The decreased water level of an artificial reservoir used for production of drinking water is affecting wildlife and recreation activities in the Valparaiso Region; the problem is caused by lack of rain and rising consumption during the spring season.
While several regions of the world (Southeast Asia, Central America) suffer from excessive rainfall and flooding, large areas of central-northern Chile are being affected by drought conditions. In recent years, due to the increased use of water in the upper parts of the city of Valparaiso, especially in the communities of Placilla and Curauma, associated with a reduction in rainwater harvest, the volume in Lake Peñuelas has reached critical levels severely affecting wildlife, ecotourism and recreational activities such as bird-watching, fishing and picnics.
Welcome sign at the Lake Peñuelas National Reserve and World Biosphere Reserve.
Wildfowl used to be abundant at Peñuelas Lake.(Courtesy of G. Espinace)
Peñuelas Lake used to be a very popular fishing place for residents of the Valparaiso region. Most of the water is gone, the fish have nearly disappeared.
Peñuelas Lake is an artificial reservoir located about 20 km from the city of Valparaiso and 100 km from the capital, Santiago de Chile. The reservoir was created in 1900. The objective was to provide potable water to the port of Valparaiso, especially during the summer months.
In 1952, Peñuelas Lake was converted into a National Reserve under the administration of the National Forestry Corporation (CONAF). In 1985, UNESCO declared the area a Biosphere Reserve, which also includes “La Campana” National Park.
Being along the side of the road between Santiago and Valparaiso the Lake is easily accessible and until a few years ago was a place of fishing, recreation and wildlife observation for more than 50 000 domestic visitors and about 1000 foreign tourists a year.
The reserve covers 9260 hectares, of which until recent years about 1200 hs. were occupied by the reservoir surrounded by rolling hills and low rising slopes. Currently only about 200 hectares of water remain.
The adjacent woods have native vegetation and forested areas with introduced trees such as pine and eucalyptus. The reserve is home, feeding area or nesting place for numerous species of water birds (herons, coots, huala ducks, cormorants, and occasionally black-necked swans). Among land animals, there are foxes and coypu castors. There are also reptiles (lizards), large bullfrogs and, until a few years ago, abundance of smelts which supported an active recreational fishery.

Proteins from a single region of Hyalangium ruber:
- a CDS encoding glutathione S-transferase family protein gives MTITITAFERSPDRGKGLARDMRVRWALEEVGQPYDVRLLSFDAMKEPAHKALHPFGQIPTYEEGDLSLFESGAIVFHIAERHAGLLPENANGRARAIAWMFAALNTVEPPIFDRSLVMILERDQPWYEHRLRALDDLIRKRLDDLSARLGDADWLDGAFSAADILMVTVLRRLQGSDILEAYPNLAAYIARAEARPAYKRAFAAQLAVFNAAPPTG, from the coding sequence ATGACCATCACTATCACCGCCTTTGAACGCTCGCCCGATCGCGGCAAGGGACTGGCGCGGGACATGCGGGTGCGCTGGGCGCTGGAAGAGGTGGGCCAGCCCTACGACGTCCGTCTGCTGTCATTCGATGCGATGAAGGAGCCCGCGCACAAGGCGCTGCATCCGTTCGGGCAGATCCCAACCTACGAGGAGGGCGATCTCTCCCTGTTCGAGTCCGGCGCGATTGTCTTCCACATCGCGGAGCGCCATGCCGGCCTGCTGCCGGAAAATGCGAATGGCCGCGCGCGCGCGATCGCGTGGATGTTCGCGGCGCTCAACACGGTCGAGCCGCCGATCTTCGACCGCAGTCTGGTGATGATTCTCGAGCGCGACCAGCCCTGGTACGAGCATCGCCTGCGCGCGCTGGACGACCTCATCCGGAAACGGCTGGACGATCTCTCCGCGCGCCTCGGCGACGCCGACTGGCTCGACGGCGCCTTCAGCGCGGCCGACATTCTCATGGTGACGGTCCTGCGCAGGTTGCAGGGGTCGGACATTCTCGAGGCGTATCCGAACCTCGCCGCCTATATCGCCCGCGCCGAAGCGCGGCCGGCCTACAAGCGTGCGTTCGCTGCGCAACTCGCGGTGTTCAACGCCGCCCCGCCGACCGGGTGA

Two years ago these areas were covered by water and teeming with aquatic birds.
Digital Journal visited Lake Peñuelas National Reserve and talked with Mr. Federico Johow, Agronomist, representative of Peñuelas Ecotourism Society Ltd. Mr. Johow explained:
"The total capacity of the reservoir is 93 million cubic meters. However, its normal average level is about 30-35 million m3. Currently only contains about 3.3 million m3, or about 3% of its total capacity, but about 10% of its usual level." "It is true that in recent years there has been little rainfall, but an important reason of the reduced volume of water available to sustain the ecosystem of the Peñuelas Natural Reserve is the use of the water resource for drinking water production." said Johow.
A single cormorant dries its wings. Thousands of these birds used to visit the lake to feed on the smelts.
ESVAL, the company which supplies drinking water to the higher parts of Valparaiso, has had to temporarily suspend the use of water from this reservoir and turn to other sources in the region (including the Aconcagua River) to maintain operations and provide the needs of about 260 000 users. The towns of Placilla and Curauma receive water through elevation systems and the use of interconnected ducts from other plants in the Valparaíso region distant from 30 to 100 kilometres. This has required considerable investment, technological adjustments and significant cost increases.
This is the far end of the lake where some water still remains; the birds unfortunately have mostly disappeared.
Since 2007 the main shareholder (69.8%) of ESVAL Company is the Ontario - Canada Teachers' Pension Plan. Due to its high standard of management and the availability of alternative solutions, ESVAL infrastructure withstood the earthquake of February 27, 2009. Just two weeks after the earthquake the water supply to 100% of the users had been restored.
Very little water remains at the Peñuelas Lake National Reserve and UNESCO's Biosphere Reserve.
Peñuelas Lake is supplied only by rainwater. Today, its depth does not exceed 40 centimetres. Aside from the problems and limitations to the utility service company to maintain the supply of quality water to the population, the lack of water has caused the migration of most bird species. The resident population of coots in the lake had been estimated at about 3.000. Now there are very few. The black-necked swans disappeared and smelts are scarce. Fishing, one of its main attractions, is no longer practiced.
The video that follows (“Why Lake Peñuelas is drying?”) is in Spanish, but the images clearly reveal the dramatic status of this important reservoir.